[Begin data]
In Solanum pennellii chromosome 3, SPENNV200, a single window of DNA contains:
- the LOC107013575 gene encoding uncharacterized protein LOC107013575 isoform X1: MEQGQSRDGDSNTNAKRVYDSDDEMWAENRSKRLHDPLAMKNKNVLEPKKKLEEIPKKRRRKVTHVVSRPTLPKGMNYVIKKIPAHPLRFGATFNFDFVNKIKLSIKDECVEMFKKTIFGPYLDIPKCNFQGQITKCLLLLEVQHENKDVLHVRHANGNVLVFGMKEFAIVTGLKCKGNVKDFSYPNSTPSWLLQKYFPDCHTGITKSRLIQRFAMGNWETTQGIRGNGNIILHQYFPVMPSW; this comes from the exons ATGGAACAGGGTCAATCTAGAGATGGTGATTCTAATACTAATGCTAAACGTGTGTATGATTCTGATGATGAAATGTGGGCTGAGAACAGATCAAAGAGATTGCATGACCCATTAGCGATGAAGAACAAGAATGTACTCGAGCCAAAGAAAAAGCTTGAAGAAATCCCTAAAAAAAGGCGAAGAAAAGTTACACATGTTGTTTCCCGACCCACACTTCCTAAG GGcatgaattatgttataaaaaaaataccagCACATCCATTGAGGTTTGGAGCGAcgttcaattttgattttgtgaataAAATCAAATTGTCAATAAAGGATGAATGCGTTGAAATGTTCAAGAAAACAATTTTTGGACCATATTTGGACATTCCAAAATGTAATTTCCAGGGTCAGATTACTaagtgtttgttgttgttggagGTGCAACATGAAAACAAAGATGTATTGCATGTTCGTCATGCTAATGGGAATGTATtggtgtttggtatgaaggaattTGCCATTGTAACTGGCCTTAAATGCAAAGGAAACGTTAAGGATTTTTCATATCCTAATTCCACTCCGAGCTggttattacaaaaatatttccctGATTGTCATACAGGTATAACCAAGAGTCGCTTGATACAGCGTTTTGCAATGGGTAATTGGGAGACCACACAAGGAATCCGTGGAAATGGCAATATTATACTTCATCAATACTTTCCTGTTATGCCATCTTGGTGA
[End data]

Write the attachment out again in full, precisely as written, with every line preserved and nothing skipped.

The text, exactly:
In Solanum pennellii chromosome 3, SPENNV200, a single window of DNA contains:
- the LOC107013575 gene encoding uncharacterized protein LOC107013575 isoform X1: MEQGQSRDGDSNTNAKRVYDSDDEMWAENRSKRLHDPLAMKNKNVLEPKKKLEEIPKKRRRKVTHVVSRPTLPKGMNYVIKKIPAHPLRFGATFNFDFVNKIKLSIKDECVEMFKKTIFGPYLDIPKCNFQGQITKCLLLLEVQHENKDVLHVRHANGNVLVFGMKEFAIVTGLKCKGNVKDFSYPNSTPSWLLQKYFPDCHTGITKSRLIQRFAMGNWETTQGIRGNGNIILHQYFPVMPSW; this comes from the exons ATGGAACAGGGTCAATCTAGAGATGGTGATTCTAATACTAATGCTAAACGTGTGTATGATTCTGATGATGAAATGTGGGCTGAGAACAGATCAAAGAGATTGCATGACCCATTAGCGATGAAGAACAAGAATGTACTCGAGCCAAAGAAAAAGCTTGAAGAAATCCCTAAAAAAAGGCGAAGAAAAGTTACACATGTTGTTTCCCGACCCACACTTCCTAAG GGcatgaattatgttataaaaaaaataccagCACATCCATTGAGGTTTGGAGCGAcgttcaattttgattttgtgaataAAATCAAATTGTCAATAAAGGATGAATGCGTTGAAATGTTCAAGAAAACAATTTTTGGACCATATTTGGACATTCCAAAATGTAATTTCCAGGGTCAGATTACTaagtgtttgttgttgttggagGTGCAACATGAAAACAAAGATGTATTGCATGTTCGTCATGCTAATGGGAATGTATtggtgtttggtatgaaggaattTGCCATTGTAACTGGCCTTAAATGCAAAGGAAACGTTAAGGATTTTTCATATCCTAATTCCACTCCGAGCTggttattacaaaaatatttccctGATTGTCATACAGGTATAACCAAGAGTCGCTTGATACAGCGTTTTGCAATGGGTAATTGGGAGACCACACAAGGAATCCGTGGAAATGGCAATATTATACTTCATCAATACTTTCCTGTTATGCCATCTTGGTGA